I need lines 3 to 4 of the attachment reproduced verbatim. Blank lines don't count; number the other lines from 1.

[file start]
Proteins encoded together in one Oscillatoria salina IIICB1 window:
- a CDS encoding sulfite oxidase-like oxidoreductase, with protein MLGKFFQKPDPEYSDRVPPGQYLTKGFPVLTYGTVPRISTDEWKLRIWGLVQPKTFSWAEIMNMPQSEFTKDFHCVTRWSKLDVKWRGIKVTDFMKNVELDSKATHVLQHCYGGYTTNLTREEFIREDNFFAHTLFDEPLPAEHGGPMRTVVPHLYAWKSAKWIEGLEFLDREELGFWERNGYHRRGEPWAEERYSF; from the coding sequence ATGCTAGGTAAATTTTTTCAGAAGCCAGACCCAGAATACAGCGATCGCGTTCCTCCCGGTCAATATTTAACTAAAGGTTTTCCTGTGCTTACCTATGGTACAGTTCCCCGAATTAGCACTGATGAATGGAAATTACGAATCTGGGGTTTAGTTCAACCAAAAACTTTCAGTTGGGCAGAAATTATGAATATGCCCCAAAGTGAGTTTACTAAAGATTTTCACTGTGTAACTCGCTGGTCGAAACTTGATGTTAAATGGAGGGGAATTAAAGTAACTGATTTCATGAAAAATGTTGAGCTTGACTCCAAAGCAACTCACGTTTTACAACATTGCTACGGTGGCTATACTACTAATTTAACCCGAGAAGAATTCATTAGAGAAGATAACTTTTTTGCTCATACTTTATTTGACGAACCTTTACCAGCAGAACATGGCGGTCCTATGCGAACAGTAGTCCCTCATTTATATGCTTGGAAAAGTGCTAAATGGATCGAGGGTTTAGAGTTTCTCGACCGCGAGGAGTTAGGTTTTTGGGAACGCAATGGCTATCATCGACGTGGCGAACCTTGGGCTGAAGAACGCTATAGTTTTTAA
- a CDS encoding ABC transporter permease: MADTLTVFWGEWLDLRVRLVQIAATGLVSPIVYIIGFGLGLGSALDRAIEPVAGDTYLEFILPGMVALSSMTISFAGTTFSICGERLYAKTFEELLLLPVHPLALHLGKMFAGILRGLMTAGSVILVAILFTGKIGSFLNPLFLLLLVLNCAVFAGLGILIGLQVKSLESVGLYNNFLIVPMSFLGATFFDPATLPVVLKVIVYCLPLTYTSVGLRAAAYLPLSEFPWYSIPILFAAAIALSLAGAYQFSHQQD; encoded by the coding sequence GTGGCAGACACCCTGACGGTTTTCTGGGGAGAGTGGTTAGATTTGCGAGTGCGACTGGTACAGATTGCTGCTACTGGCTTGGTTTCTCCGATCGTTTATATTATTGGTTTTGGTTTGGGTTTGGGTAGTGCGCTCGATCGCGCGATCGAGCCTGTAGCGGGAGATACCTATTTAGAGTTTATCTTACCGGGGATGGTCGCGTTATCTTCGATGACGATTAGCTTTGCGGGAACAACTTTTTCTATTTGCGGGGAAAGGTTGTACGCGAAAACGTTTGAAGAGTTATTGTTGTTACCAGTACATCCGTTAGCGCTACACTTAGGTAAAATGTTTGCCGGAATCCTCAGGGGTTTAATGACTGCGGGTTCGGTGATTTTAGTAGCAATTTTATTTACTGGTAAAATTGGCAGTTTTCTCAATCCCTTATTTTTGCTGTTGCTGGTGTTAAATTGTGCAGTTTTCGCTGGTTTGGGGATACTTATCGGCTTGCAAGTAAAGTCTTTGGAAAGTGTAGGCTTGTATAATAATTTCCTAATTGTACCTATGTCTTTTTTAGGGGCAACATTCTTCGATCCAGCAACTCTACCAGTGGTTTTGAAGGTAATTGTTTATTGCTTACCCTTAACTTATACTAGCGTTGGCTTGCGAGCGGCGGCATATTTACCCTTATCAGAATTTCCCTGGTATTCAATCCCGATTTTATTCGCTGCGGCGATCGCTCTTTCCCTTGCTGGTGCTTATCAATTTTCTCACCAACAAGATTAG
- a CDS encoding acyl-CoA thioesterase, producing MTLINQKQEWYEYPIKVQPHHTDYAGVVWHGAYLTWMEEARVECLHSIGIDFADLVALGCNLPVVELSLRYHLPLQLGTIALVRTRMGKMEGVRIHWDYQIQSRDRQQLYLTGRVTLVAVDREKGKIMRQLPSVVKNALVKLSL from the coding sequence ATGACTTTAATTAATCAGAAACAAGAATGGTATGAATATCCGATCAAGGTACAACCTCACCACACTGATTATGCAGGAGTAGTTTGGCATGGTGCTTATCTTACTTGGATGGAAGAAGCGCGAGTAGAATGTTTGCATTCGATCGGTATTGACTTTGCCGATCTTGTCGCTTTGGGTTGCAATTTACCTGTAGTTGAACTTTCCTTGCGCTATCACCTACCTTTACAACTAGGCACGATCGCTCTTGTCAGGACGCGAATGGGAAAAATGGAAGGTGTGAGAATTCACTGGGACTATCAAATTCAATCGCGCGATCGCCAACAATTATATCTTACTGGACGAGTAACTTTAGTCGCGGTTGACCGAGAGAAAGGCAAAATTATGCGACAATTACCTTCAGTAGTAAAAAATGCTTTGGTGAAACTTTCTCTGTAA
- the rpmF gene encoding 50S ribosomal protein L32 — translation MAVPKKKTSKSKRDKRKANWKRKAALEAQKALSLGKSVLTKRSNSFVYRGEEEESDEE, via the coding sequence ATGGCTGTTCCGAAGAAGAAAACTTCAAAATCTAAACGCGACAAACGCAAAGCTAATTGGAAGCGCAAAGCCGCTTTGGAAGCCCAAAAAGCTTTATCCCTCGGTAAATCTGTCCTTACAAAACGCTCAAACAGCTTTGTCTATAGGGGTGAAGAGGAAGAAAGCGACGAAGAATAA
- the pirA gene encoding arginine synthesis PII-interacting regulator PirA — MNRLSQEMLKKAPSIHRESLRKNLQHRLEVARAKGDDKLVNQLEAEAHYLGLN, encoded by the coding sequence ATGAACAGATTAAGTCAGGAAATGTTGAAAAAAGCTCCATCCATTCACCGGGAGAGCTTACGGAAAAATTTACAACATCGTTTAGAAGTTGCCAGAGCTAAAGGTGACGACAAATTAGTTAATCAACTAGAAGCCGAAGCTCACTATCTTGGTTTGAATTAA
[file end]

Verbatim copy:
- a CDS encoding ABC transporter permease: MADTLTVFWGEWLDLRVRLVQIAATGLVSPIVYIIGFGLGLGSALDRAIEPVAGDTYLEFILPGMVALSSMTISFAGTTFSICGERLYAKTFEELLLLPVHPLALHLGKMFAGILRGLMTAGSVILVAILFTGKIGSFLNPLFLLLLVLNCAVFAGLGILIGLQVKSLESVGLYNNFLIVPMSFLGATFFDPATLPVVLKVIVYCLPLTYTSVGLRAAAYLPLSEFPWYSIPILFAAAIALSLAGAYQFSHQQD; encoded by the coding sequence GTGGCAGACACCCTGACGGTTTTCTGGGGAGAGTGGTTAGATTTGCGAGTGCGACTGGTACAGATTGCTGCTACTGGCTTGGTTTCTCCGATCGTTTATATTATTGGTTTTGGTTTGGGTTTGGGTAGTGCGCTCGATCGCGCGATCGAGCCTGTAGCGGGAGATACCTATTTAGAGTTTATCTTACCGGGGATGGTCGCGTTATCTTCGATGACGATTAGCTTTGCGGGAACAACTTTTTCTATTTGCGGGGAAAGGTTGTACGCGAAAACGTTTGAAGAGTTATTGTTGTTACCAGTACATCCGTTAGCGCTACACTTAGGTAAAATGTTTGCCGGAATCCTCAGGGGTTTAATGACTGCGGGTTCGGTGATTTTAGTAGCAATTTTATTTACTGGTAAAATTGGCAGTTTTCTCAATCCCTTATTTTTGCTGTTGCTGGTGTTAAATTGTGCAGTTTTCGCTGGTTTGGGGATACTTATCGGCTTGCAAGTAAAGTCTTTGGAAAGTGTAGGCTTGTATAATAATTTCCTAATTGTACCTATGTCTTTTTTAGGGGCAACATTCTTCGATCCAGCAACTCTACCAGTGGTTTTGAAGGTAATTGTTTATTGCTTACCCTTAACTTATACTAGCGTTGGCTTGCGAGCGGCGGCATATTTACCCTTATCAGAATTTCCCTGGTATTCAATCCCGATTTTATTCGCTGCGGCGATCGCTCTTTCCCTTGCTGGTGCTTATCAATTTTCTCACCAACAAGATTAG
- a CDS encoding acyl-CoA thioesterase, producing MTLINQKQEWYEYPIKVQPHHTDYAGVVWHGAYLTWMEEARVECLHSIGIDFADLVALGCNLPVVELSLRYHLPLQLGTIALVRTRMGKMEGVRIHWDYQIQSRDRQQLYLTGRVTLVAVDREKGKIMRQLPSVVKNALVKLSL from the coding sequence ATGACTTTAATTAATCAGAAACAAGAATGGTATGAATATCCGATCAAGGTACAACCTCACCACACTGATTATGCAGGAGTAGTTTGGCATGGTGCTTATCTTACTTGGATGGAAGAAGCGCGAGTAGAATGTTTGCATTCGATCGGTATTGACTTTGCCGATCTTGTCGCTTTGGGTTGCAATTTACCTGTAGTTGAACTTTCCTTGCGCTATCACCTACCTTTACAACTAGGCACGATCGCTCTTGTCAGGACGCGAATGGGAAAAATGGAAGGTGTGAGAATTCACTGGGACTATCAAATTCAATCGCGCGATCGCCAACAATTATATCTTACTGGACGAGTAACTTTAGTCGCGGTTGACCGAGAGAAAGGCAAAATTATGCGACAATTACCTTCAGTAGTAAAAAATGCTTTGGTGAAACTTTCTCTGTAA